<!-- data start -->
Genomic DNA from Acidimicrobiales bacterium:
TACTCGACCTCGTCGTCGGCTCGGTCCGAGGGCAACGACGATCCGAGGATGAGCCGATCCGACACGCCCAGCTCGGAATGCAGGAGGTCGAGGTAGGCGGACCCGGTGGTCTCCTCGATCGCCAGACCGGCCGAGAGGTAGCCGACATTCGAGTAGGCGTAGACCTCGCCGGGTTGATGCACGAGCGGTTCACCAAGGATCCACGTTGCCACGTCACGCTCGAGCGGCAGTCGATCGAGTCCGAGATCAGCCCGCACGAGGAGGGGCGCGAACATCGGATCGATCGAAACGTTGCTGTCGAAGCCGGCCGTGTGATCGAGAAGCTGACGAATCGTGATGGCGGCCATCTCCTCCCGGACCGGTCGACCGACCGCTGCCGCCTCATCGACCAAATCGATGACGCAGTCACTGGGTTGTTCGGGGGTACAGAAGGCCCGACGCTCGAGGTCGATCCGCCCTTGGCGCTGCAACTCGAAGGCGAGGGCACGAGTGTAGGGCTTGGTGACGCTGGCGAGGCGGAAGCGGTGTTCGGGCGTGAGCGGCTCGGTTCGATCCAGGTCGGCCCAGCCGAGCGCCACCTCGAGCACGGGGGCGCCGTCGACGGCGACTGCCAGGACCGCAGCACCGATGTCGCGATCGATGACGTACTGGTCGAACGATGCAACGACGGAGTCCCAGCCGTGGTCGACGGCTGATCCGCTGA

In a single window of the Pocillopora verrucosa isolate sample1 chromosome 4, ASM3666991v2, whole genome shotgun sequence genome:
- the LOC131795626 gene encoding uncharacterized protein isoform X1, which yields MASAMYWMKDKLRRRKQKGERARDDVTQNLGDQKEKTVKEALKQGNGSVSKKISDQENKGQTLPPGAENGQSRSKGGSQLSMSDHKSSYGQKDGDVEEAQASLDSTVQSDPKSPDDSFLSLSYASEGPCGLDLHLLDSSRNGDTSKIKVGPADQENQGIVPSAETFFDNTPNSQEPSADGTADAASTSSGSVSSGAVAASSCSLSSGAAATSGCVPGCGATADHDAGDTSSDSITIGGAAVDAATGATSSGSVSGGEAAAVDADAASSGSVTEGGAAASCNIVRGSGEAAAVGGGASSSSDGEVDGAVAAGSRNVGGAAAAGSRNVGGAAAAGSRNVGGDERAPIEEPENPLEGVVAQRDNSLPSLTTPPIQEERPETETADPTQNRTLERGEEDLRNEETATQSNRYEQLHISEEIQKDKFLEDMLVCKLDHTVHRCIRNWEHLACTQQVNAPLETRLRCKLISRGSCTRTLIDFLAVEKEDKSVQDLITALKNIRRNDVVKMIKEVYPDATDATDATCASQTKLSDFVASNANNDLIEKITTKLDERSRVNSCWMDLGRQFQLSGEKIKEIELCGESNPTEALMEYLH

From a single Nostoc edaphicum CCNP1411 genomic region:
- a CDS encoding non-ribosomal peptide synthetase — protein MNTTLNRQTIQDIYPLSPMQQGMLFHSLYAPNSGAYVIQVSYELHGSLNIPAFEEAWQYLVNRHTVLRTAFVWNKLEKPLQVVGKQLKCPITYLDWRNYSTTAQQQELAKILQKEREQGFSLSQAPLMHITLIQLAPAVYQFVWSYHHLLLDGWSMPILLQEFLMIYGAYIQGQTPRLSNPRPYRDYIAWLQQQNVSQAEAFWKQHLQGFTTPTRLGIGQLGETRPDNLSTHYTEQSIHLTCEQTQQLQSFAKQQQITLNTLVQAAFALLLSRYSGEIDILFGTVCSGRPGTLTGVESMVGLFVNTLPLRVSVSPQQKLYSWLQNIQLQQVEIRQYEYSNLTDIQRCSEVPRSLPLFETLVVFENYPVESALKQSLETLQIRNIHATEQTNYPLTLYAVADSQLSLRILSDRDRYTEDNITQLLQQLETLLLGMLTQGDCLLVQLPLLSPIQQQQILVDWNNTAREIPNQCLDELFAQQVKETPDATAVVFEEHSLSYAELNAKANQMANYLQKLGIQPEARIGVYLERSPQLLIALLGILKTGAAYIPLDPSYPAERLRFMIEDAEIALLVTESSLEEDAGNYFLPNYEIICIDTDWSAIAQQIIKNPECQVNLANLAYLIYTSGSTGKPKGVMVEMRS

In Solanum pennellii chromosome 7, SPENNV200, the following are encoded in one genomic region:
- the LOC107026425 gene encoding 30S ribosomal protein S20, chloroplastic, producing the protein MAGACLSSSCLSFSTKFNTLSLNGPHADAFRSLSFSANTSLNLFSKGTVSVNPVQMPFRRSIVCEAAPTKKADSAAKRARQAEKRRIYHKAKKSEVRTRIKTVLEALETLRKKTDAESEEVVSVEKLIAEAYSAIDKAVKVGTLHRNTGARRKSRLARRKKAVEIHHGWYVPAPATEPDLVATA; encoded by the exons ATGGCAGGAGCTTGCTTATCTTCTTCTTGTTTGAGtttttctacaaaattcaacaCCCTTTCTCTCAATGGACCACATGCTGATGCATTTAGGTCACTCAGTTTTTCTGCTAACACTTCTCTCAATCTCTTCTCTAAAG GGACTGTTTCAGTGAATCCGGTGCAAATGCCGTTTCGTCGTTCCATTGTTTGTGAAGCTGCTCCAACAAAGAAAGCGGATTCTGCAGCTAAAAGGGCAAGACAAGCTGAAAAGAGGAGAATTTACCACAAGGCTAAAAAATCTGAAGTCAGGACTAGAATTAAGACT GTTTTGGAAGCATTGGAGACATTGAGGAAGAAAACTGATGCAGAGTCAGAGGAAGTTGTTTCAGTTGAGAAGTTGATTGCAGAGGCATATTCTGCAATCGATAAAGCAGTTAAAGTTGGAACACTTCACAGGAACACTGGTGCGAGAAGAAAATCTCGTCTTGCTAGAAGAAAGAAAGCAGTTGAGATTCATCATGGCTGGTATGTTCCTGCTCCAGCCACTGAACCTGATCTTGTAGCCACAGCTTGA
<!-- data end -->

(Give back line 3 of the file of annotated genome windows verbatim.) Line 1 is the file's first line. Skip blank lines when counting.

In a single window of the Pocillopora verrucosa isolate sample1 chromosome 4, ASM3666991v2, whole genome shotgun sequence genome: